Woody Allen’s Classic Leading Ladies and Their Contemporary Counterparts

When Freud wrote of female sexuality as “a dark continent,” he might as well have been writing about Woody Allen’s murky understanding of women. The director’s female characters invariably have abundant daddy issues, a slew of neuroses, and affairs with artists, professors, married men. They seek advice from therapists and fortune tellers, they’re tempestuous and stubborn; though they’re sometimes incredibly narrow, they’re often appealingly complex. Allen’s female characters are so obviously amalgamations of his fantasy woman – or rather women, plural – that one might contend they’re part of an ongoing, experiment in understanding women. Following this week’s news that Emma Stone is set to star in the next Allen film, we’ve conducted a little experiment of our own, looking back at the ladies of his canon, matching the women of his classic era with their contemporary counterparts.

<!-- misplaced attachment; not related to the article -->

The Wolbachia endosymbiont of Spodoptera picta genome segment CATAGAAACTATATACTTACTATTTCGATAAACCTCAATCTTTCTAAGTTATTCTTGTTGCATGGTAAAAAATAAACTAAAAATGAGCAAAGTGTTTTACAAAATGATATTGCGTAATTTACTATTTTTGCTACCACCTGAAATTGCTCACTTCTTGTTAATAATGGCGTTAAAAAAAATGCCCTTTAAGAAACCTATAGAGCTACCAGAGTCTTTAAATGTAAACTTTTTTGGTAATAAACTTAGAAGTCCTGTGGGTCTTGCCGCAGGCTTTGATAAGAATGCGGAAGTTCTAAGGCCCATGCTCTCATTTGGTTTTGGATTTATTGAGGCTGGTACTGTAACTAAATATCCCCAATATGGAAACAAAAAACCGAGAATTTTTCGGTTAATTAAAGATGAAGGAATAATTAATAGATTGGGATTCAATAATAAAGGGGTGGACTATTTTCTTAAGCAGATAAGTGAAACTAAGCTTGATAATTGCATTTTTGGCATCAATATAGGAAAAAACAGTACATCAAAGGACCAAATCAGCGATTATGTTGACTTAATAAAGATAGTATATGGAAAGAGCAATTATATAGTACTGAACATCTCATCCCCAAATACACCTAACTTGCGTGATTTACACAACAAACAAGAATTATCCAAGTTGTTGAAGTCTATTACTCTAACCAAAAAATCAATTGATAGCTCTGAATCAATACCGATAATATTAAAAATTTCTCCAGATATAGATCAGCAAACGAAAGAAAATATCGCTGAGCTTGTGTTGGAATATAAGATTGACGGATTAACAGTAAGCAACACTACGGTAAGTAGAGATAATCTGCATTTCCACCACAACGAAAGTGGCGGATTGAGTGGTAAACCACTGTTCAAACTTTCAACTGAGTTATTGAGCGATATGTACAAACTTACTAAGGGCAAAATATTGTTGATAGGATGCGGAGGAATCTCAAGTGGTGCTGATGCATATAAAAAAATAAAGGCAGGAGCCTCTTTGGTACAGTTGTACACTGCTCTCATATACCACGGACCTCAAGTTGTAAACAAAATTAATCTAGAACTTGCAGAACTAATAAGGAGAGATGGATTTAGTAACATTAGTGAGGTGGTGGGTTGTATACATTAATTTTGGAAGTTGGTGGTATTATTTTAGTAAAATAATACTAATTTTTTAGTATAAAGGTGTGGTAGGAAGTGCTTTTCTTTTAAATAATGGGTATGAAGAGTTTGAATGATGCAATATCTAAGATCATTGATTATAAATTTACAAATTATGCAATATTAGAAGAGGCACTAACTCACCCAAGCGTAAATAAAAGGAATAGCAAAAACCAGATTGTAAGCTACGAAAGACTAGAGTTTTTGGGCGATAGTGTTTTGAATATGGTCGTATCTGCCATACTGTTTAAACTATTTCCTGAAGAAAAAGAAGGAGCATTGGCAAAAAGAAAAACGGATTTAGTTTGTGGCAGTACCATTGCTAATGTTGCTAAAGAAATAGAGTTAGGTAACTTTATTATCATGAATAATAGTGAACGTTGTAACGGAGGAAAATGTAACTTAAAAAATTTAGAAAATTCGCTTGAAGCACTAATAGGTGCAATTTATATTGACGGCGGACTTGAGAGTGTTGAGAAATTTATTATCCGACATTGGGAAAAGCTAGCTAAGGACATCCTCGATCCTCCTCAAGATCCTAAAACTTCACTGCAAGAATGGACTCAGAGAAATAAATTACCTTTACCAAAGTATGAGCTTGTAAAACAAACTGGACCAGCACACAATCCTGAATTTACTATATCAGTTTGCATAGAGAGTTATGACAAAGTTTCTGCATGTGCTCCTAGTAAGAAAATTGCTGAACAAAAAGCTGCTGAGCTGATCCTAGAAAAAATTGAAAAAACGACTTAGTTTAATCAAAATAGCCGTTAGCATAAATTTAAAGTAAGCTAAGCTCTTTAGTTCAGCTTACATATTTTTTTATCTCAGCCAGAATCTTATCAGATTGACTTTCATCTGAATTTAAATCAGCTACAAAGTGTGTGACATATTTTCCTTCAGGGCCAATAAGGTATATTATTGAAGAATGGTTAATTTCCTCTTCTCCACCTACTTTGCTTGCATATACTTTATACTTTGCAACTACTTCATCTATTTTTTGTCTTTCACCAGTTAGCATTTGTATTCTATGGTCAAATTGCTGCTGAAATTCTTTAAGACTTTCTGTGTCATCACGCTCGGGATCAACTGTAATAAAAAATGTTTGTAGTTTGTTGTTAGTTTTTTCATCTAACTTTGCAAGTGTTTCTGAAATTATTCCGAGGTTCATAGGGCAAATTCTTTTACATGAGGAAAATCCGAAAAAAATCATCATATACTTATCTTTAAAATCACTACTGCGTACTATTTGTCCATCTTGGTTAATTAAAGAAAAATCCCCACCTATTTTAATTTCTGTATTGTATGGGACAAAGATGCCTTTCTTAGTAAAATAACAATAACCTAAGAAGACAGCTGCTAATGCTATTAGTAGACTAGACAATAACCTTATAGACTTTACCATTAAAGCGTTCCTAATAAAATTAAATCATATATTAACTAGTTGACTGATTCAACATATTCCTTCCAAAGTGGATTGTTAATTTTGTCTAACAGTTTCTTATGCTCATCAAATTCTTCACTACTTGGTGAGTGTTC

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The Crazy Ex-Wife

Then: Meryl Streep
Now: Penelope Cruz

Meryl Streep’s Oscar-nominated performance as Jill, Isaac’s (Allen) lesbian ex wife in Manhattan, saw her character pen a book containing cringe-worthy details about her former husband’s sexual performance – which apparently helped her learn that she just wasn’t into men. A later Allen film which also experiments – though more playfully – with female sexuality is Vicky Cristina Barcelona, wherein another enraged ex-wife appears. This time, it’s Maria Elena, played by Penelope Cruz, inflamed over her ex-husband Juan Antonio’s (Javier Bardem) affair with American tourists Cristina (Scarlett Johansson) and Vicky (Rebecca Hall). Though playing an angrier (and certainly odder) character, Cruz reminds one fleetingly of Streep in Manhattan: the moment when Maria Elena shoots Vicky in the hand, thinking she is Cristina, perhaps equals Jill’s book stunt.